Q. Is honey from hives on New York City rooftops harmful because of pollution?
A. After a 30-year ban, keeping hives of honeybees was again made legal in New York City in 2010. Since then, there have been no reports in scientific journals of harm to humans from consuming their honey.
The healthfulness of urban honey versus rural honey has been only peripherally studied. Most researchers have focused on the survival of the bees themselves.
Bees accumulate traces of pesticide residues and heavy metals, and it has been suggested that they can be used as indicators of urban pollution levels.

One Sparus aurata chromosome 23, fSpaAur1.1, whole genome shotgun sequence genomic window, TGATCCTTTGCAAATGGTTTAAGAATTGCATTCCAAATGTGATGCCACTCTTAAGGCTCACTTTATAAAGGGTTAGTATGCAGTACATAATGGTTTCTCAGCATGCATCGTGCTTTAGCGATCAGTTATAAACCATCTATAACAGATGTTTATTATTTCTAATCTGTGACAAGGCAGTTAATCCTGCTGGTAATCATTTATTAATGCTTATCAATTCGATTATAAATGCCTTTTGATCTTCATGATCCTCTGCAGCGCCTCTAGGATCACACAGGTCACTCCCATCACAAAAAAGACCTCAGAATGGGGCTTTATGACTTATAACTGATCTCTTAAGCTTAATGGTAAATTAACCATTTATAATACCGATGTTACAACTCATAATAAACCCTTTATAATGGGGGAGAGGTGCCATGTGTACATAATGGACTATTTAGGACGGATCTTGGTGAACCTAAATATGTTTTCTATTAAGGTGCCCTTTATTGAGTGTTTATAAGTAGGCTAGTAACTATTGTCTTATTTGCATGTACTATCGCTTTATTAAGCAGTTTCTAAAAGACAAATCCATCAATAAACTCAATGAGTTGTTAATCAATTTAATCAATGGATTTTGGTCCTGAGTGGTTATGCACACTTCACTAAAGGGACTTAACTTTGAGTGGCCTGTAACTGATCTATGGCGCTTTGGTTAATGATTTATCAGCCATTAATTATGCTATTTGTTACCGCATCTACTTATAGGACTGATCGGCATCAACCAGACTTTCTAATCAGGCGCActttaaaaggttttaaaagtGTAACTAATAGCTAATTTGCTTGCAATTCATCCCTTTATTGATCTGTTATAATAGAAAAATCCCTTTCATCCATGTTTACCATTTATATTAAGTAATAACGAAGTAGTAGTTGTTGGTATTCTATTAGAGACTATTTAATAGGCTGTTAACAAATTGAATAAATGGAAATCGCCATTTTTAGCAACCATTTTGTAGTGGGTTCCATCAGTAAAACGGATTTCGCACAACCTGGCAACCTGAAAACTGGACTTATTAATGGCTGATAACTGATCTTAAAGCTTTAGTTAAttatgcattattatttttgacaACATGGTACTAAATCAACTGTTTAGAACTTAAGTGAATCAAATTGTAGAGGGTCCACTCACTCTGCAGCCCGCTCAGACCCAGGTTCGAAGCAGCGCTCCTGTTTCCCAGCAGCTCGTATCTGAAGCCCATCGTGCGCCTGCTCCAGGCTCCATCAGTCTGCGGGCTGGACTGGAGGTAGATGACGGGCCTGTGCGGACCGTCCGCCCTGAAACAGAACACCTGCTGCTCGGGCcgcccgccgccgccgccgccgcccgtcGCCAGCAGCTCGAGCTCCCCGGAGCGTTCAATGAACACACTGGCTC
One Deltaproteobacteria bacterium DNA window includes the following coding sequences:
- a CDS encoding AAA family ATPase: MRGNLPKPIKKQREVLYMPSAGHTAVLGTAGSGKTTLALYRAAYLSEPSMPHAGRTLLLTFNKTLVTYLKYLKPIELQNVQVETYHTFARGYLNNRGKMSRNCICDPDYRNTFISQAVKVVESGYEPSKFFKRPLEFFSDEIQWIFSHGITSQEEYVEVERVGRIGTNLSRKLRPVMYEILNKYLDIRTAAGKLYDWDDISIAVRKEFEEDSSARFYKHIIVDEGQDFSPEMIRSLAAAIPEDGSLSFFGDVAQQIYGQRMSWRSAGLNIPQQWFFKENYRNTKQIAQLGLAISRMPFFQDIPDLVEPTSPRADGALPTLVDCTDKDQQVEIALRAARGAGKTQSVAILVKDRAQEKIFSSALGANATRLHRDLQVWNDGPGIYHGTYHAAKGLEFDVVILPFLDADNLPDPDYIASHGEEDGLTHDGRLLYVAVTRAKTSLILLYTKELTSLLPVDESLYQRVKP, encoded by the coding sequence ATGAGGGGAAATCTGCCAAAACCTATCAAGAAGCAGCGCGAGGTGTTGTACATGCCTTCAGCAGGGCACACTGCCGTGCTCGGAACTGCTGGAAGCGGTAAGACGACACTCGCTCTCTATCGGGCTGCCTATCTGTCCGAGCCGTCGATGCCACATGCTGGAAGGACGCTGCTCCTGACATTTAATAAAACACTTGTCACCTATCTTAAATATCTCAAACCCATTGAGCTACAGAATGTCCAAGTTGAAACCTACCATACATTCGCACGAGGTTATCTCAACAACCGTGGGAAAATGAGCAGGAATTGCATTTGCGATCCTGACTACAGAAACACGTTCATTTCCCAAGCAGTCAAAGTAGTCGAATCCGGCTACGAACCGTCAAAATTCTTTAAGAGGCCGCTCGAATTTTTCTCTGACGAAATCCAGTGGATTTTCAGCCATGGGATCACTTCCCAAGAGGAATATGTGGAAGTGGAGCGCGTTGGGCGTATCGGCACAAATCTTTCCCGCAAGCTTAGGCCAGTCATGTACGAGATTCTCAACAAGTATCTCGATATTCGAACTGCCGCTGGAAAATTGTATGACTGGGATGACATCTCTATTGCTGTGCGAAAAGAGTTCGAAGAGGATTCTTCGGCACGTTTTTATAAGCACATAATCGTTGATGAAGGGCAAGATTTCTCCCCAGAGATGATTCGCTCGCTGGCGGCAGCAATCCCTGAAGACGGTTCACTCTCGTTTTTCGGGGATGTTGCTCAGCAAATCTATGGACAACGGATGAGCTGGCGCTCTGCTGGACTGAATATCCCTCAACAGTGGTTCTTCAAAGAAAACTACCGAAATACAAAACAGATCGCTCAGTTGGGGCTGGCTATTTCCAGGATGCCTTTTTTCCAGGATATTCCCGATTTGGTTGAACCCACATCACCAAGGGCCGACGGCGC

In one small study in Vancouver, honey from the hives of one urban operation was found to have low but safe levels of various contaminants, including cadmium, copper, lead, arsenic and zinc.
[Like the Science Times page on Facebook. | Sign up for the Science Times newsletter.]
Many urban beekeepers suggest that because their bees forage for pollen and nectar away from large-scale agriculture, their honey may actually be more healthful than that of bees buzzing about rural areas with heavily fertilized crops.
But Scott McArt, a pollination expert in the department of entomology at Cornell University, recalled a study several years ago of rooftop honeybee colonies in Manhattan.
Based on the waggle dances that bees use to tell one another where good pollen can be found, the researchers determined that most of them were flying clear across the Hudson River to forage on flowers in New Jersey.